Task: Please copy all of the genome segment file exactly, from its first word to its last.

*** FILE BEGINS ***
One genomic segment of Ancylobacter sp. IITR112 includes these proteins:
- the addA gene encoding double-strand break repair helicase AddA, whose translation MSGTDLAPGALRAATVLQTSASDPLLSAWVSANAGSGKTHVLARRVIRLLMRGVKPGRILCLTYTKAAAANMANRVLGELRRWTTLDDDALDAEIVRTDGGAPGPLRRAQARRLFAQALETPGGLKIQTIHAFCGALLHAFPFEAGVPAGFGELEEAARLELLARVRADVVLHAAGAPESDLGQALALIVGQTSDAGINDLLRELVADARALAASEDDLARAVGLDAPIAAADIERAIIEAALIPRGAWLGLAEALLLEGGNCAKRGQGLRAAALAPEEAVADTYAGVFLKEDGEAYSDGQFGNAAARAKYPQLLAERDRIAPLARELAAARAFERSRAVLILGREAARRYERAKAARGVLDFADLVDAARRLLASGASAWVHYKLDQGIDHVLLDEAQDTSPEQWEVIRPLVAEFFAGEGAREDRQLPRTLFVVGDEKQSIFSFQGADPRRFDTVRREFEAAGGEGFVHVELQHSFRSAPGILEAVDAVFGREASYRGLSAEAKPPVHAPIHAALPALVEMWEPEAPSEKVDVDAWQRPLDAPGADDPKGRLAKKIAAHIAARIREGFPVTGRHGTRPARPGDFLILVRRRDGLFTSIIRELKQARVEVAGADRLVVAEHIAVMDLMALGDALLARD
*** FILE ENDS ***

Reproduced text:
One genomic segment of Ancylobacter sp. IITR112 includes these proteins:
- the addA gene encoding double-strand break repair helicase AddA, whose translation MSGTDLAPGALRAATVLQTSASDPLLSAWVSANAGSGKTHVLARRVIRLLMRGVKPGRILCLTYTKAAAANMANRVLGELRRWTTLDDDALDAEIVRTDGGAPGPLRRAQARRLFAQALETPGGLKIQTIHAFCGALLHAFPFEAGVPAGFGELEEAARLELLARVRADVVLHAAGAPESDLGQALALIVGQTSDAGINDLLRELVADARALAASEDDLARAVGLDAPIAAADIERAIIEAALIPRGAWLGLAEALLLEGGNCAKRGQGLRAAALAPEEAVADTYAGVFLKEDGEAYSDGQFGNAAARAKYPQLLAERDRIAPLARELAAARAFERSRAVLILGREAARRYERAKAARGVLDFADLVDAARRLLASGASAWVHYKLDQGIDHVLLDEAQDTSPEQWEVIRPLVAEFFAGEGAREDRQLPRTLFVVGDEKQSIFSFQGADPRRFDTVRREFEAAGGEGFVHVELQHSFRSAPGILEAVDAVFGREASYRGLSAEAKPPVHAPIHAALPALVEMWEPEAPSEKVDVDAWQRPLDAPGADDPKGRLAKKIAAHIAARIREGFPVTGRHGTRPARPGDFLILVRRRDGLFTSIIRELKQARVEVAGADRLVVAEHIAVMDLMALGDALLARD